But you have to deliver what they want, not what you think is good.  If you want to sell on SS then follow the advice already given here or put some of your photos up for critique on the SS forum.  People will tell you what you need to do to be successful, spending their own time to help you.  The ms community is amazingly helpful that way.

Blaming your failure on the review process is not helping you gain the skills you need to succeed.  Everyone here was a newbie at some point and we all learned the hard way that you either provide what the agency wants or don't get accepted.

« Reply #9 on: January 07, 2014, 01:30 »
If you don't like SS don't upload there anymore. Nobody is forcing you,


« Reply #10 on: January 07, 2014, 01:51 »
Just wondering if any of these websites is you? Your here with full name so I guess your open about this.

I really like the photography on the Second one. If that is you, you should do well on SS.



Keep comparing your images with the bestsellers. Try to ask yourself if you would buy yours over an existing bestseller. That is how I work. Don't copy but try to create better than the existing images online.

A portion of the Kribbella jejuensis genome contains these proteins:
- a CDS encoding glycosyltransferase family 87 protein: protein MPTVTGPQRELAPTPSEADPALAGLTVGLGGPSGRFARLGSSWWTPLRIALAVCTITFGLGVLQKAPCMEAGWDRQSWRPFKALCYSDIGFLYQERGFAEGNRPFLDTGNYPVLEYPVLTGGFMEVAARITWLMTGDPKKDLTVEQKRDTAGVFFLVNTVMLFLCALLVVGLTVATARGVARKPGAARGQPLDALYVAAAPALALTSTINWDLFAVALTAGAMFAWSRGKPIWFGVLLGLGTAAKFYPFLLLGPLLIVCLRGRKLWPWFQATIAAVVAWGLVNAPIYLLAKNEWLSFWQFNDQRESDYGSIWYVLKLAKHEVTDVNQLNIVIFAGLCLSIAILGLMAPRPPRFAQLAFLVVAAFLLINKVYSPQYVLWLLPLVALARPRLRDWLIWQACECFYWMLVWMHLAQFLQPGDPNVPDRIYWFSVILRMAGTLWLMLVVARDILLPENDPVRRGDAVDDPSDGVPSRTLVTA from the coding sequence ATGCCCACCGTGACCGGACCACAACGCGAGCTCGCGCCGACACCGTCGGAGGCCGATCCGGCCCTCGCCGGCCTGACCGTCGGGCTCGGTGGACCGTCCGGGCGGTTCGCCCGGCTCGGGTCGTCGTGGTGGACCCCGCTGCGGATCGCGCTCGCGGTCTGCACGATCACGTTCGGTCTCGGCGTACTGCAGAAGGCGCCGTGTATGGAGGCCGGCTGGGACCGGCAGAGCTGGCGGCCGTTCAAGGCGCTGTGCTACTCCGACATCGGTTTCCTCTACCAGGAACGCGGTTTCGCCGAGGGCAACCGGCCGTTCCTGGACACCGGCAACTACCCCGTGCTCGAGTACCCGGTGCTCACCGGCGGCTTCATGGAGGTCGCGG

Anyway. Good luck and don't give up to soon! SS is the one you need for big $.

PS: Ron. Are you also Dutch like me?


« Reply #11 on: January 07, 2014, 04:44 »
@ Jens, SS is pricky? I thought IS was the pricky one  ;)


« Reply #12 on: January 07, 2014, 04:48 »
Mactrunk, hell yeah !!! If it aint Dutch it aint much, hombre!! Hahaha, je weet toch. Ja idd 100% NL. Ben in 2007 naar Ierland geemigreerd. 


« Reply #13 on: January 07, 2014, 04:51 »
Sue, Jens and Jatrax have good advice, post your images here so we can help.

As said before, the work on IS is not representative of what SS wants. Press photography is different from the clean, overpolished, saturated look SS normally wants to see. You might be a brilliant press photographer though. However, its two different types of photography.

Please dont give up on SS, as they will most likely become your biggest earner.

« Reply #14 on: January 07, 2014, 06:30 »

« Reply #15 on: February 06, 2014, 04:47 »
Hi Sue

Is this you on SS  newbielink:http://www.shutterstock.com/g/sueburton [nonactive]

In my experience the abstract shots don't go down too well at SS so try not to upload too many of them.